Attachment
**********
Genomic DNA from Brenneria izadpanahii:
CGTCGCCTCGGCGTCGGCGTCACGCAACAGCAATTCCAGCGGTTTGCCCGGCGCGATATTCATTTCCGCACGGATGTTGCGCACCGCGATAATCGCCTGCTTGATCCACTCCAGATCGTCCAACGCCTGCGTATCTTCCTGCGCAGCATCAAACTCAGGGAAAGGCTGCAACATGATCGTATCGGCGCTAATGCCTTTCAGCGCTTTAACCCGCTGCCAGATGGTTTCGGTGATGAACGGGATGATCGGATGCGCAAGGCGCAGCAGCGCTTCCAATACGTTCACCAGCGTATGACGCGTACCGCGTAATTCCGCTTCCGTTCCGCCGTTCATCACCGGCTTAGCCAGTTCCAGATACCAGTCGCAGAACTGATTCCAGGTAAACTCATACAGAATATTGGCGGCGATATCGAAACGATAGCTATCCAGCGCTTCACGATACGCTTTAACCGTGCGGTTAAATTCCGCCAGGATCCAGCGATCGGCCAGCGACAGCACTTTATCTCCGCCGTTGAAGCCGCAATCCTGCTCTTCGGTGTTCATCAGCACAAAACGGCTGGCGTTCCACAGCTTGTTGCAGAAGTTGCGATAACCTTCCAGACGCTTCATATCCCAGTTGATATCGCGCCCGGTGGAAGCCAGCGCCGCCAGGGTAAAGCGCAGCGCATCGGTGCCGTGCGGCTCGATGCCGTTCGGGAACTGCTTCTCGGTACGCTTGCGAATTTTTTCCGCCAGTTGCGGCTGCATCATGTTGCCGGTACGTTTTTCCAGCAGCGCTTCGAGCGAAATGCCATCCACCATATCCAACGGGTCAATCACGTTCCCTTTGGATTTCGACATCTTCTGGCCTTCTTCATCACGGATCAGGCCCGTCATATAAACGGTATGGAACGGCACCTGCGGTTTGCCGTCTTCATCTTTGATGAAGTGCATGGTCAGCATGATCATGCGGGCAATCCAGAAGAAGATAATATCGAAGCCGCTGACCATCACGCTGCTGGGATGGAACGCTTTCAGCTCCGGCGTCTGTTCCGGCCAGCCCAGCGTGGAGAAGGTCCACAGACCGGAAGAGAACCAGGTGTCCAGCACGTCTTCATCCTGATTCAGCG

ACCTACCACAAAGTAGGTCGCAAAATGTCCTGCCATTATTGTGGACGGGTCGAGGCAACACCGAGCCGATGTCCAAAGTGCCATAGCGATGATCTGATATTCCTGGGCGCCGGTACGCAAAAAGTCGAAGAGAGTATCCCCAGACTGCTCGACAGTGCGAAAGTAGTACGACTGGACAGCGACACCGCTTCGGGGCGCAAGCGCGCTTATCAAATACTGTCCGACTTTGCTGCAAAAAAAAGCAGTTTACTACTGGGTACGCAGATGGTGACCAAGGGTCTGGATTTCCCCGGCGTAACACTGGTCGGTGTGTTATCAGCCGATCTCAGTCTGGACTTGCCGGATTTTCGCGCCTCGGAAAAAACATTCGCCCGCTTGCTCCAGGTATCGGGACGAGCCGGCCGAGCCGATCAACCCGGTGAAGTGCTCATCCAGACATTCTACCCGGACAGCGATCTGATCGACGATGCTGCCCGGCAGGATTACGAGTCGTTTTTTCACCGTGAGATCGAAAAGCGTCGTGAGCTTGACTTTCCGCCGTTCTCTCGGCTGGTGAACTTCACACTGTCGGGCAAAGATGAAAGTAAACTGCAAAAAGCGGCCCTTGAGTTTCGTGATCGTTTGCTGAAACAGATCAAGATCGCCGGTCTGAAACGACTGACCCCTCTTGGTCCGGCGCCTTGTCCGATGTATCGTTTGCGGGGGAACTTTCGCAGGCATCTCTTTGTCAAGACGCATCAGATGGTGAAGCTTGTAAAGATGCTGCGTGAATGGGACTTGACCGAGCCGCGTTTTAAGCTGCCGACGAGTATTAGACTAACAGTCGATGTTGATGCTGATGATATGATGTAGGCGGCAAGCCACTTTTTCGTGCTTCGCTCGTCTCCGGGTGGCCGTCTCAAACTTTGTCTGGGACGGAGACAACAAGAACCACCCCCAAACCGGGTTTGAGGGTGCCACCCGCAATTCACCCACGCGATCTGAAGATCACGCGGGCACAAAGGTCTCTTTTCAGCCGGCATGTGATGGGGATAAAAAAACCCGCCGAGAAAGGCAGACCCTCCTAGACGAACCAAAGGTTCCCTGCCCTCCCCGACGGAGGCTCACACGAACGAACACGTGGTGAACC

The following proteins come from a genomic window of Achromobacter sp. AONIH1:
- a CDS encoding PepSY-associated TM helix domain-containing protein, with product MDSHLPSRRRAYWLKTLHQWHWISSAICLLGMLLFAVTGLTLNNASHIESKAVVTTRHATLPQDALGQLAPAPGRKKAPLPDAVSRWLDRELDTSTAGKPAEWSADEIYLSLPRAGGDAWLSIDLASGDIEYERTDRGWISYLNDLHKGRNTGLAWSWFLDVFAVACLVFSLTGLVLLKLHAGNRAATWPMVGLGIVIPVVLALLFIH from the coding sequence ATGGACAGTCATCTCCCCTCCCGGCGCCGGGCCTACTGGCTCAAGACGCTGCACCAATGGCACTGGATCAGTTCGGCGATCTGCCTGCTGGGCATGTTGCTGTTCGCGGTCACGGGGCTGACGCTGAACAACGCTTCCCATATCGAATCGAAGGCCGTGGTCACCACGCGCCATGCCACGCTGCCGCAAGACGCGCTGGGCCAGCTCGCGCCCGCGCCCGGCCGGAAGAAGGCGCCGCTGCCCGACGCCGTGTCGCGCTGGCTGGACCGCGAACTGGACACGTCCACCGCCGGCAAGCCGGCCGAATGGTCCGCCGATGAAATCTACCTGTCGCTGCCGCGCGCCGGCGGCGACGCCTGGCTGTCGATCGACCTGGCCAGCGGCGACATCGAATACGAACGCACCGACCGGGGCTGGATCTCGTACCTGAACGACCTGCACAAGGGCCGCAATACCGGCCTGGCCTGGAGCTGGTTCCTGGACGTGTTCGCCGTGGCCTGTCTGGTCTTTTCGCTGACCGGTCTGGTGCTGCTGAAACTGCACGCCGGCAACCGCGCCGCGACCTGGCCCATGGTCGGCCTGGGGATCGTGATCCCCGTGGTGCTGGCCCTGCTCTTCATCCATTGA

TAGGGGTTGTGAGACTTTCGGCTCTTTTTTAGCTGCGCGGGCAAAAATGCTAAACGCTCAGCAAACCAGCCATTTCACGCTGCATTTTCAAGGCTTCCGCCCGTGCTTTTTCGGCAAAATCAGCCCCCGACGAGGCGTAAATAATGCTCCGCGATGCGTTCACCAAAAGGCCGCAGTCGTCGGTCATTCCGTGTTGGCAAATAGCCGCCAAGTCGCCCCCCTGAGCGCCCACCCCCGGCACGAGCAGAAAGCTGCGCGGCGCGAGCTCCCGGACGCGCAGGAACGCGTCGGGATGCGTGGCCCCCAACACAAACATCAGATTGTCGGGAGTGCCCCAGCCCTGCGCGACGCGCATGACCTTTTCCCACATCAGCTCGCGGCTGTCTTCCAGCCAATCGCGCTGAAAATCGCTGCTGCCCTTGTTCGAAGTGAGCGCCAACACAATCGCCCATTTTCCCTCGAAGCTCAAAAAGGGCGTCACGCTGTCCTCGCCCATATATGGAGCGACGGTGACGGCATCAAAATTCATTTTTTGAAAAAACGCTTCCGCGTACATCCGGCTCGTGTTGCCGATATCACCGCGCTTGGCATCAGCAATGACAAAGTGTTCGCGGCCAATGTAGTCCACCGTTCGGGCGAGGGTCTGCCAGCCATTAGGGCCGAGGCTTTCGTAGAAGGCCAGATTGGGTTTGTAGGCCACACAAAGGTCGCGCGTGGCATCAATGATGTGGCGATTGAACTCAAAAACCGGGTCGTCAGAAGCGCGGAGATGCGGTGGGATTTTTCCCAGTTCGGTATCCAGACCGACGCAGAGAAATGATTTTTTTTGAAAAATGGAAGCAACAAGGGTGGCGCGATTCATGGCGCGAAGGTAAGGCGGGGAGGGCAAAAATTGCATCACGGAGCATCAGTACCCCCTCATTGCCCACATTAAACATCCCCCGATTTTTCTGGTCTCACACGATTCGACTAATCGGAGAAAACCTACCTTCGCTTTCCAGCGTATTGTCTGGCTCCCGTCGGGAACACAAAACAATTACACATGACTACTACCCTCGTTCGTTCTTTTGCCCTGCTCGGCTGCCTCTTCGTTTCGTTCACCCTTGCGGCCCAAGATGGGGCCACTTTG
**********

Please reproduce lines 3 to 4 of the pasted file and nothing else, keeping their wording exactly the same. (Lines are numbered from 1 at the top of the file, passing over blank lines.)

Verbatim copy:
ACCTACCACAAAGTAGGTCGCAAAATGTCCTGCCATTATTGTGGACGGGTCGAGGCAACACCGAGCCGATGTCCAAAGTGCCATAGCGATGATCTGATATTCCTGGGCGCCGGTACGCAAAAAGTCGAAGAGAGTATCCCCAGACTGCTCGACAGTGCGAAAGTAGTACGACTGGACAGCGACACCGCTTCGGGGCGCAAGCGCGCTTATCAAATACTGTCCGACTTTGCTGCAAAAAAAAGCAGTTTACTACTGGGTACGCAGATGGTGACCAAGGGTCTGGATTTCCCCGGCGTAACACTGGTCGGTGTGTTATCAGCCGATCTCAGTCTGGACTTGCCGGATTTTCGCGCCTCGGAAAAAACATTCGCCCGCTTGCTCCAGGTATCGGGACGAGCCGGCCGAGCCGATCAACCCGGTGAAGTGCTCATCCAGACATTCTACCCGGACAGCGATCTGATCGACGATGCTGCCCGGCAGGATTACGAGTCGTTTTTTCACCGTGAGATCGAAAAGCGTCGTGAGCTTGACTTTCCGCCGTTCTCTCGGCTGGTGAACTTCACACTGTCGGGCAAAGATGAAAGTAAACTGCAAAAAGCGGCCCTTGAGTTTCGTGATCGTTTGCTGAAACAGATCAAGATCGCCGGTCTGAAACGACTGACCCCTCTTGGTCCGGCGCCTTGTCCGATGTATCGTTTGCGGGGGAACTTTCGCAGGCATCTCTTTGTCAAGACGCATCAGATGGTGAAGCTTGTAAAGATGCTGCGTGAATGGGACTTGACCGAGCCGCGTTTTAAGCTGCCGACGAGTATTAGACTAACAGTCGATGTTGATGCTGATGATATGATGTAGGCGGCAAGCCACTTTTTCGTGCTTCGCTCGTCTCCGGGTGGCCGTCTCAAACTTTGTCTGGGACGGAGACAACAAGAACCACCCCCAAACCGGGTTTGAGGGTGCCACCCGCAATTCACCCACGCGATCTGAAGATCACGCGGGCACAAAGGTCTCTTTTCAGCCGGCATGTGATGGGGATAAAAAAACCCGCCGAGAAAGGCAGACCCTCCTAGACGAACCAAAGGTTCCCTGCCCTCCCCGACGGAGGCTCACACGAACGAACACGTGGTGAACC

The following proteins come from a genomic window of Achromobacter sp. AONIH1: